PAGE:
Sunday Times


How to handle small tantrummer­s with big feelings


Actor and comedian Julia Anastasopo­ulos, whose Suzelle DIY skits made her a household name, is back as Tali Babes with the sequel to her Showmax mockumenta­ry Tali’s Wedding Diary. In the second season, Tali’s Baby Diary, Tali is on a desperate pivot from Instagram fitness influencer to momfluence­r after she discovers she’s pregnant. We spoke to some of the cast members about their best — and worst — parenting advice, childhood memories and lessons learnt as kids and adults.


(Lesego Tlhabi plays herself ) What’s the one thing you wish people with children would stop doing? Getting on long-distance flights with me. Has working on Tali’s Baby Diary made you see parenthood and children in a different light? Lol! Yes, put your children to work from within the womb. Once they’re out … time to make TikTok stars of them so they can pay their own school fees.

If you could teach the children of SA one thing, what would it be?

Naps are your best friends. Cherish them.


(Plays Jonathan) What’s the one thing you wish people with children would start doing? I wish parents would put their children on leashes. It sounds controvers­ial but I was a “leash child” and I turned out fine — it actually did me a lot of good. Leashes teach children that they can’t just go wherever they want or tug on the clothes of whoever they want. If you judge a person who puts children on leashes you’ve never had a bos child bothering you. I’m not advocating keeping children in a cages: yes, your child can go bos at home when he’s bothering only you.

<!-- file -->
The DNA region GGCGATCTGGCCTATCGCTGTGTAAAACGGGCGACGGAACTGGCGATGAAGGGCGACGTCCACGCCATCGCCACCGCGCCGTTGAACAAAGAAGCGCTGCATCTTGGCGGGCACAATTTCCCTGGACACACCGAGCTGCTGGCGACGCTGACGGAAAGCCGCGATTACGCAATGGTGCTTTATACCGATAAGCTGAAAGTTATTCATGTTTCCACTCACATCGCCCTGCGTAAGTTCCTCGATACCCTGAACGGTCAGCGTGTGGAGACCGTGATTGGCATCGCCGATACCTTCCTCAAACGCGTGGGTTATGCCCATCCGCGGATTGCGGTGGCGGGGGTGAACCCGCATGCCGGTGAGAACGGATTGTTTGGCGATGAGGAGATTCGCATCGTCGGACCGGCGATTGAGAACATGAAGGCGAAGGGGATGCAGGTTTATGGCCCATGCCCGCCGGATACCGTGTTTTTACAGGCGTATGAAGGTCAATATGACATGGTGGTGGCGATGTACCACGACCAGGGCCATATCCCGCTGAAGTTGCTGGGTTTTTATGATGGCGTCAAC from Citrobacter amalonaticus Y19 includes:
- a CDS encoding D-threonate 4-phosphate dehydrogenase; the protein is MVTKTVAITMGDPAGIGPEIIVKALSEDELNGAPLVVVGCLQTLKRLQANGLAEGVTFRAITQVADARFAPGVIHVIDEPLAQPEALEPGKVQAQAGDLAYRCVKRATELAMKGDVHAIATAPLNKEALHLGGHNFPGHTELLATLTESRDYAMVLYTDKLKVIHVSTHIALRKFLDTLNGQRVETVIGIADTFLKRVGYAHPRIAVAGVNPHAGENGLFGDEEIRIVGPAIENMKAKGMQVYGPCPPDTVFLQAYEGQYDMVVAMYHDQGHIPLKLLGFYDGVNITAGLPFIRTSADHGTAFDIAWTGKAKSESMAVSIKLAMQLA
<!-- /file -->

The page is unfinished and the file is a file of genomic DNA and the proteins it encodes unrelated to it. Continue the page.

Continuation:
What do you think of the momfluence­r trend?

Everyone should have their time in the sun and be given the opportunit­y to influence whatever or whoever they want to influence. These days there’s a market for everything. My dad can be an influencer for check shirts and running takkies. I mean, heerlikhei­d, if there are kids on YouTube who are making millions of dollars before the age of seven by playing with slime, I think a mom should be able to punt a new bottle or pram.

What scares you about having kids of your own?

Surprising­ly, I’m not scared of children at all. My No 1 rule is that children can smell fear, they can smell if you’re scared of them — kinda like an animal. So I don’t show my fear. It would be the same with my own child. If they smell fear they immediatel­y take advantage of it and attack.